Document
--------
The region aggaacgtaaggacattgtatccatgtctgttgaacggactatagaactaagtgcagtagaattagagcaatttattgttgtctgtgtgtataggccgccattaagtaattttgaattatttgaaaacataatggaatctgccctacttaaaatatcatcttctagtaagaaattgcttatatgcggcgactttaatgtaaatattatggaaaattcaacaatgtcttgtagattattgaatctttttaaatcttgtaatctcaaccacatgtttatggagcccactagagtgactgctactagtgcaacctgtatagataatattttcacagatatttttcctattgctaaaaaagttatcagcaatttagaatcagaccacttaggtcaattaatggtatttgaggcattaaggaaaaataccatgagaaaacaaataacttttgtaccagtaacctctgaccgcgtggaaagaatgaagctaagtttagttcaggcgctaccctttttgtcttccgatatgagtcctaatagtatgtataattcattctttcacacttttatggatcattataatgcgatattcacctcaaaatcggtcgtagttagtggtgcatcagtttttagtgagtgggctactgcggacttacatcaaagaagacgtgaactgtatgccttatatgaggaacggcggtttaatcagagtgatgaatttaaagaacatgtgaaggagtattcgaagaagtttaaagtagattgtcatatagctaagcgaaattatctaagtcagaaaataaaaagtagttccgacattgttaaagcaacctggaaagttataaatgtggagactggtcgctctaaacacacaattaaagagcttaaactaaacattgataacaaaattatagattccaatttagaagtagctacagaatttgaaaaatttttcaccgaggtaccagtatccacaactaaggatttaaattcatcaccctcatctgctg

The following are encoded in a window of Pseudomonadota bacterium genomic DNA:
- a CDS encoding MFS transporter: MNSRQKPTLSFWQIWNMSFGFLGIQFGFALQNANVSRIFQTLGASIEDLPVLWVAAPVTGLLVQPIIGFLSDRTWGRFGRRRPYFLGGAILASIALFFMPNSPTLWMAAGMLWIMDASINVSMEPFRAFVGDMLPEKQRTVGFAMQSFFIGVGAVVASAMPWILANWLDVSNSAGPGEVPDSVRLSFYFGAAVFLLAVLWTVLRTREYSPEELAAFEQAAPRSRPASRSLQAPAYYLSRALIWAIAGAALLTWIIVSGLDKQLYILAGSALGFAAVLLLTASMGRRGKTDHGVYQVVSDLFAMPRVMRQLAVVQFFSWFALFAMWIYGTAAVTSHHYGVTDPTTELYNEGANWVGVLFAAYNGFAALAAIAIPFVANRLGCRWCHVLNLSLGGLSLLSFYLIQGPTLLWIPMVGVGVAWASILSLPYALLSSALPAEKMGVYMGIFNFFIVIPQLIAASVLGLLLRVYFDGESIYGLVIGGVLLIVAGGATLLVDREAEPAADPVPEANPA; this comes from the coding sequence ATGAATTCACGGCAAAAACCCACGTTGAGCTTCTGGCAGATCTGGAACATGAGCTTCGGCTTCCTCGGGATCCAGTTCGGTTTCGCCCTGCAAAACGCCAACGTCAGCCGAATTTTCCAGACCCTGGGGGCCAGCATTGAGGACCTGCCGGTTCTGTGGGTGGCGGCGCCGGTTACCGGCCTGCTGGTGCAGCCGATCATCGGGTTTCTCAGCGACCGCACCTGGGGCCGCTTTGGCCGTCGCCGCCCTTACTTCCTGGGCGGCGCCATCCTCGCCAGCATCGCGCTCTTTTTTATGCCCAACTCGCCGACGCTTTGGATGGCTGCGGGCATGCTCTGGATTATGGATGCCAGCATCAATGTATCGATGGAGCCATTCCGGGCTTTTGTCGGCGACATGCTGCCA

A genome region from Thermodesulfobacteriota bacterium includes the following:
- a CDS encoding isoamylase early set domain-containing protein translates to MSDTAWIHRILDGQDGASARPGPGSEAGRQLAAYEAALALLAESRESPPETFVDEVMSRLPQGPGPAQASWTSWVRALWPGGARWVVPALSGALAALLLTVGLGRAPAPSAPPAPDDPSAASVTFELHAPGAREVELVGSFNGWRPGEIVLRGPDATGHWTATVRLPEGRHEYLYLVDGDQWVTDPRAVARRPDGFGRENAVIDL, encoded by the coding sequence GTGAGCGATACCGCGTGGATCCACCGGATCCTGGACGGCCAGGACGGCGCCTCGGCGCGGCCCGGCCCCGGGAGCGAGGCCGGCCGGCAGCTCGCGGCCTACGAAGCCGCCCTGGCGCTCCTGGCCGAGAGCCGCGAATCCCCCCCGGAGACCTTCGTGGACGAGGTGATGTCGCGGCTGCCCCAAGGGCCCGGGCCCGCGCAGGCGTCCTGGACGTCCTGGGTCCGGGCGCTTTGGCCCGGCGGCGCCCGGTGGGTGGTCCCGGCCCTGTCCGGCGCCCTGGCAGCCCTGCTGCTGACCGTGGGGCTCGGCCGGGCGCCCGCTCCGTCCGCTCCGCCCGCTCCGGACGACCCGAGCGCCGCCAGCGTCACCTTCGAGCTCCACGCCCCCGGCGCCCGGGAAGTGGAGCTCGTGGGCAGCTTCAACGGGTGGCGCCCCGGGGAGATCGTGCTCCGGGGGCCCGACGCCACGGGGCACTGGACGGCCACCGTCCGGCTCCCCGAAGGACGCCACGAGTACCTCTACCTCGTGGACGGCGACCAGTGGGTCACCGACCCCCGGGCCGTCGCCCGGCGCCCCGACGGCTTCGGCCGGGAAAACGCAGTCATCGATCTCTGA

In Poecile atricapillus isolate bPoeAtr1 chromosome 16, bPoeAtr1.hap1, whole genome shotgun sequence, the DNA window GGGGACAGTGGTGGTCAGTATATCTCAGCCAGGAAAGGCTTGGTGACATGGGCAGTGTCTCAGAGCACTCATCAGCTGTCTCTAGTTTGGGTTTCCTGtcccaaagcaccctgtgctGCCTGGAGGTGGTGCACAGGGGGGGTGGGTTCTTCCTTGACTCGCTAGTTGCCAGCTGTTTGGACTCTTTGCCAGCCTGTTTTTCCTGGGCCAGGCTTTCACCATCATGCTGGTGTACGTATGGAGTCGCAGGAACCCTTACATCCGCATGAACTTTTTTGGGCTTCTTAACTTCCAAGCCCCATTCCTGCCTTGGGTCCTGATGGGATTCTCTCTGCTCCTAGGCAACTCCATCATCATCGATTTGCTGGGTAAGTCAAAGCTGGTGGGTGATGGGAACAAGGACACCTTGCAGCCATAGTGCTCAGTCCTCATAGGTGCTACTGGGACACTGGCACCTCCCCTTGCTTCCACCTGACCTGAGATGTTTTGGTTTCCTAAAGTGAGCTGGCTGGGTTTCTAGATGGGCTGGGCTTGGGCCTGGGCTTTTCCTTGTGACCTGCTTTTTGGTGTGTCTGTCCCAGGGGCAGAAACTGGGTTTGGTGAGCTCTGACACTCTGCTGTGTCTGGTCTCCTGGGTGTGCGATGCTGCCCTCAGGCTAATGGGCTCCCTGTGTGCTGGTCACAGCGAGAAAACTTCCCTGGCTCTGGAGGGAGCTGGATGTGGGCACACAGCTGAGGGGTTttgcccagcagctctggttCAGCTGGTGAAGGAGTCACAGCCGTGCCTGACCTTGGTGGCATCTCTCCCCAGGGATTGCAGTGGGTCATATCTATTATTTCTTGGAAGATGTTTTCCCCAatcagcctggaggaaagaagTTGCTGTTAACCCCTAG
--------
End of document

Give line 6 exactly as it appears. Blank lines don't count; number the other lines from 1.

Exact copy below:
In Poecile atricapillus isolate bPoeAtr1 chromosome 16, bPoeAtr1.hap1, whole genome shotgun sequence, the DNA window GGGGACAGTGGTGGTCAGTATATCTCAGCCAGGAAAGGCTTGGTGACATGGGCAGTGTCTCAGAGCACTCATCAGCTGTCTCTAGTTTGGGTTTCCTGtcccaaagcaccctgtgctGCCTGGAGGTGGTGCACAGGGGGGGTGGGTTCTTCCTTGACTCGCTAGTTGCCAGCTGTTTGGACTCTTTGCCAGCCTGTTTTTCCTGGGCCAGGCTTTCACCATCATGCTGGTGTACGTATGGAGTCGCAGGAACCCTTACATCCGCATGAACTTTTTTGGGCTTCTTAACTTCCAAGCCCCATTCCTGCCTTGGGTCCTGATGGGATTCTCTCTGCTCCTAGGCAACTCCATCATCATCGATTTGCTGGGTAAGTCAAAGCTGGTGGGTGATGGGAACAAGGACACCTTGCAGCCATAGTGCTCAGTCCTCATAGGTGCTACTGGGACACTGGCACCTCCCCTTGCTTCCACCTGACCTGAGATGTTTTGGTTTCCTAAAGTGAGCTGGCTGGGTTTCTAGATGGGCTGGGCTTGGGCCTGGGCTTTTCCTTGTGACCTGCTTTTTGGTGTGTCTGTCCCAGGGGCAGAAACTGGGTTTGGTGAGCTCTGACACTCTGCTGTGTCTGGTCTCCTGGGTGTGCGATGCTGCCCTCAGGCTAATGGGCTCCCTGTGTGCTGGTCACAGCGAGAAAACTTCCCTGGCTCTGGAGGGAGCTGGATGTGGGCACACAGCTGAGGGGTTttgcccagcagctctggttCAGCTGGTGAAGGAGTCACAGCCGTGCCTGACCTTGGTGGCATCTCTCCCCAGGGATTGCAGTGGGTCATATCTATTATTTCTTGGAAGATGTTTTCCCCAatcagcctggaggaaagaagTTGCTGTTAACCCCTAG